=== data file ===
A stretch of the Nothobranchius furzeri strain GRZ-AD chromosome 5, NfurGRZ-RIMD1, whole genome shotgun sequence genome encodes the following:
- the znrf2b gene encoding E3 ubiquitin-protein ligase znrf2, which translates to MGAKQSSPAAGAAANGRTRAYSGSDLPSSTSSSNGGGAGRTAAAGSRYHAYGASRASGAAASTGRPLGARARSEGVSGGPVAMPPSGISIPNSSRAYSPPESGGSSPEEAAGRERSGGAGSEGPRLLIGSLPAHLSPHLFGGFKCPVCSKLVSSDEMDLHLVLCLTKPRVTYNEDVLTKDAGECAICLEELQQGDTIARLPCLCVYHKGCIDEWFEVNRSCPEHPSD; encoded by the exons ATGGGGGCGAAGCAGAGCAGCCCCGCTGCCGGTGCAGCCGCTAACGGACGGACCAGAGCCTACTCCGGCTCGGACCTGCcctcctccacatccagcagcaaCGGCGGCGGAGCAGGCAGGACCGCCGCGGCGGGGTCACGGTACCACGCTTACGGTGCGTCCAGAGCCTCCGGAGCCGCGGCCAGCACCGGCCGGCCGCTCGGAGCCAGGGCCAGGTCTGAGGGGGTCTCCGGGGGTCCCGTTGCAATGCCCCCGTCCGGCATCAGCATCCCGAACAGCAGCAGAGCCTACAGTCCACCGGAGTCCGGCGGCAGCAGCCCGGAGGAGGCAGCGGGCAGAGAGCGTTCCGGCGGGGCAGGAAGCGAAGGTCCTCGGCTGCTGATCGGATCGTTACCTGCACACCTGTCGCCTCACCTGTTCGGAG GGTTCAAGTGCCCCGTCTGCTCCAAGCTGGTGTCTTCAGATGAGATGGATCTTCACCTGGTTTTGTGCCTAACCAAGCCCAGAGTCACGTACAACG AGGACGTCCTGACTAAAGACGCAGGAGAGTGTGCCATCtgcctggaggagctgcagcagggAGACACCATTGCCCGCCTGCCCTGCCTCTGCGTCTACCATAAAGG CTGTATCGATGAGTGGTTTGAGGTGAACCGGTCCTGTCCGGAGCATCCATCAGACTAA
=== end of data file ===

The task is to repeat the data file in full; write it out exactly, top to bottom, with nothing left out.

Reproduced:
A stretch of the Nothobranchius furzeri strain GRZ-AD chromosome 5, NfurGRZ-RIMD1, whole genome shotgun sequence genome encodes the following:
- the znrf2b gene encoding E3 ubiquitin-protein ligase znrf2, which translates to MGAKQSSPAAGAAANGRTRAYSGSDLPSSTSSSNGGGAGRTAAAGSRYHAYGASRASGAAASTGRPLGARARSEGVSGGPVAMPPSGISIPNSSRAYSPPESGGSSPEEAAGRERSGGAGSEGPRLLIGSLPAHLSPHLFGGFKCPVCSKLVSSDEMDLHLVLCLTKPRVTYNEDVLTKDAGECAICLEELQQGDTIARLPCLCVYHKGCIDEWFEVNRSCPEHPSD; encoded by the exons ATGGGGGCGAAGCAGAGCAGCCCCGCTGCCGGTGCAGCCGCTAACGGACGGACCAGAGCCTACTCCGGCTCGGACCTGCcctcctccacatccagcagcaaCGGCGGCGGAGCAGGCAGGACCGCCGCGGCGGGGTCACGGTACCACGCTTACGGTGCGTCCAGAGCCTCCGGAGCCGCGGCCAGCACCGGCCGGCCGCTCGGAGCCAGGGCCAGGTCTGAGGGGGTCTCCGGGGGTCCCGTTGCAATGCCCCCGTCCGGCATCAGCATCCCGAACAGCAGCAGAGCCTACAGTCCACCGGAGTCCGGCGGCAGCAGCCCGGAGGAGGCAGCGGGCAGAGAGCGTTCCGGCGGGGCAGGAAGCGAAGGTCCTCGGCTGCTGATCGGATCGTTACCTGCACACCTGTCGCCTCACCTGTTCGGAG GGTTCAAGTGCCCCGTCTGCTCCAAGCTGGTGTCTTCAGATGAGATGGATCTTCACCTGGTTTTGTGCCTAACCAAGCCCAGAGTCACGTACAACG AGGACGTCCTGACTAAAGACGCAGGAGAGTGTGCCATCtgcctggaggagctgcagcagggAGACACCATTGCCCGCCTGCCCTGCCTCTGCGTCTACCATAAAGG CTGTATCGATGAGTGGTTTGAGGTGAACCGGTCCTGTCCGGAGCATCCATCAGACTAA